So in Ecublens I started running again, at the local running track which was nice and springy to reduce the risk of injuring myself. The running track also allowed me to finally calibrate the sensor, since you need a known distance (eg: 400m around the running track) to do the calibration and for this reason I had never gotten around to doing it before.
Since calibrating the sensor I have also changed modes of running, so now I set a distance (currently only 5km) and run until I hit that goal. This is a very motivational mode of running since the iPod announces various milestones; 1km, 2km, half-way, 400m to go, 100m to go. Also it records run history and personal-best times so you can compare your runs with previous efforts.
Now I am in Nyon I have not yet found a running track, which makes the runs a bit harder. I’m sure there must be one nearby as Switzerland is somewhat sports/outdoors obsessed. It also remains to be seen how motivated I will be to go running when the temperature hits freezing point in winter!
Tuesday, 11 September 2007
Last weekend we decided it was time we gave in to temptation and visit the IKEA store in Allamon. To get there you catch a special train that terminates in Allamon, and from the station the giant blue and yellow signage of the IKEA store beckons, along with those of several other warehouse-sized shopping centres.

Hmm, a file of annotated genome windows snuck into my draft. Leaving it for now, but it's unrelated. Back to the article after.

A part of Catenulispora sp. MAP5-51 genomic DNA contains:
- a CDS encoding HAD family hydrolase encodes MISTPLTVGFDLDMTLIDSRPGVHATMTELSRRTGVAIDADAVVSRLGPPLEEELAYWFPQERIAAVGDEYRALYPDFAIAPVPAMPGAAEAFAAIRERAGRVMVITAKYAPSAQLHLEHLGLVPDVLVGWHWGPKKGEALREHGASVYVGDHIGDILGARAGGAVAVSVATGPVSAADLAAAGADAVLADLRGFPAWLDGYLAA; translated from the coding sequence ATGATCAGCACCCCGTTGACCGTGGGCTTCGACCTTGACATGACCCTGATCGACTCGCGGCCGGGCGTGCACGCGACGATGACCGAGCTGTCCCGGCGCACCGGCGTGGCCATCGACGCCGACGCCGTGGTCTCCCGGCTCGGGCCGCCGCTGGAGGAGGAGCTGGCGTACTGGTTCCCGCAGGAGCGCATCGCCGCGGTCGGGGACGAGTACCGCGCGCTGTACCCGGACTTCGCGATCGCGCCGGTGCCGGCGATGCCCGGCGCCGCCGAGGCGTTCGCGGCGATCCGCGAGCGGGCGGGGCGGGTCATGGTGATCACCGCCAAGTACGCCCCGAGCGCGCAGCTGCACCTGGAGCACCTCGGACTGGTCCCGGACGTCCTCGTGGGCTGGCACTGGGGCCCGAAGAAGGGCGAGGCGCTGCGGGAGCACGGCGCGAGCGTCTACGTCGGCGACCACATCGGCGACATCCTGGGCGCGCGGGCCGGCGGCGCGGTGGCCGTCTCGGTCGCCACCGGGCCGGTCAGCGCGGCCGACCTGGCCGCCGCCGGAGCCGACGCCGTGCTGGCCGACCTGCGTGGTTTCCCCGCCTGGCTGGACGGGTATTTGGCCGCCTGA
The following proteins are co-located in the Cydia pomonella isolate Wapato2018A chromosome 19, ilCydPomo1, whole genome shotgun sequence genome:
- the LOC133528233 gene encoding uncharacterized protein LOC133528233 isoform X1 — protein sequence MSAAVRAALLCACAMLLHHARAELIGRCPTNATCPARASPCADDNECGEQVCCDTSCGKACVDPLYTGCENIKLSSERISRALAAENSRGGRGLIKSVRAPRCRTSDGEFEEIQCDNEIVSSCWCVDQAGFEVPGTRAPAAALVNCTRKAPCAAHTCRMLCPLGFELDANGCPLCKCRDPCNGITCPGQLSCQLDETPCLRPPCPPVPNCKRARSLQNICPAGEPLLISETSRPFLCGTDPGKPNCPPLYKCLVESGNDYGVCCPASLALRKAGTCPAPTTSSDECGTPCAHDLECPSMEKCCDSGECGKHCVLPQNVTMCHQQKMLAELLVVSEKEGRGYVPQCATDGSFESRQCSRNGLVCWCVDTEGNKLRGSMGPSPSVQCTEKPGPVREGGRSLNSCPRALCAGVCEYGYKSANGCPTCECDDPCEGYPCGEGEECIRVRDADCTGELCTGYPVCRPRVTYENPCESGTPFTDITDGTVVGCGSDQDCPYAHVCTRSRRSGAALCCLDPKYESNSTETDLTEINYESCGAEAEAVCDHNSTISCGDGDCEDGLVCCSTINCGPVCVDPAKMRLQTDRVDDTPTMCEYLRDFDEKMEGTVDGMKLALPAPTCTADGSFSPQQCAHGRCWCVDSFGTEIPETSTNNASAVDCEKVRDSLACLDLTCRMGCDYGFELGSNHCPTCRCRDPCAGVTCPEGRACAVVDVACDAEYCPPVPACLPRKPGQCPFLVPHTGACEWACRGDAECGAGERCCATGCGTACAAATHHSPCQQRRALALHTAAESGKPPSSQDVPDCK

The initial excitement ebbed away pretty quickly after entering, however, since the store is enormous and the number of similarly-hyped shoppers was a little overwhelming. We did our best to not buy anything we didn’t need, but still ended up spending nearly 500chf on bedding and kitchenware (this for our already fully furnished apartment!).
By the end of our little shopping trip we had definitely reached consumerist saturation point and practically ran through the last few showrooms to reach the cashier. We piled our goods onto the conveyor belt and struggled to fit everything into three of those huge blue IKEA bags for the trip home on the train.
We puffed our way home with our bags, and spent the next several hours recovering, ripping off plastic wrapping, and dealing with post-purchase guilt. I think it will take some time for us to get out of the spend-no-money frame of mind we have built up over the last few months of traveling, and get used to the idea of settling somewhere.
Also, next time we move house I think it will require two loads in the VW van.
Friday, 7 September 2007
Once we had signed the contract and were heading home we looked back over the roof of our new apartment towards the lake. We could see the peak of Mont Blanc lit up by the sunset off in the distance, and in the clear sky it looked spectacular (dodgy mobile phone photo not doing it justice).
We will be moving in this weekend, which makes it our 3rd house move since arriving in Europe, and there will be at least one more move before we finally settle as the apartment in Nyon is only a temporary measure. Still, I think we will be happy in Nyon for however long we are there.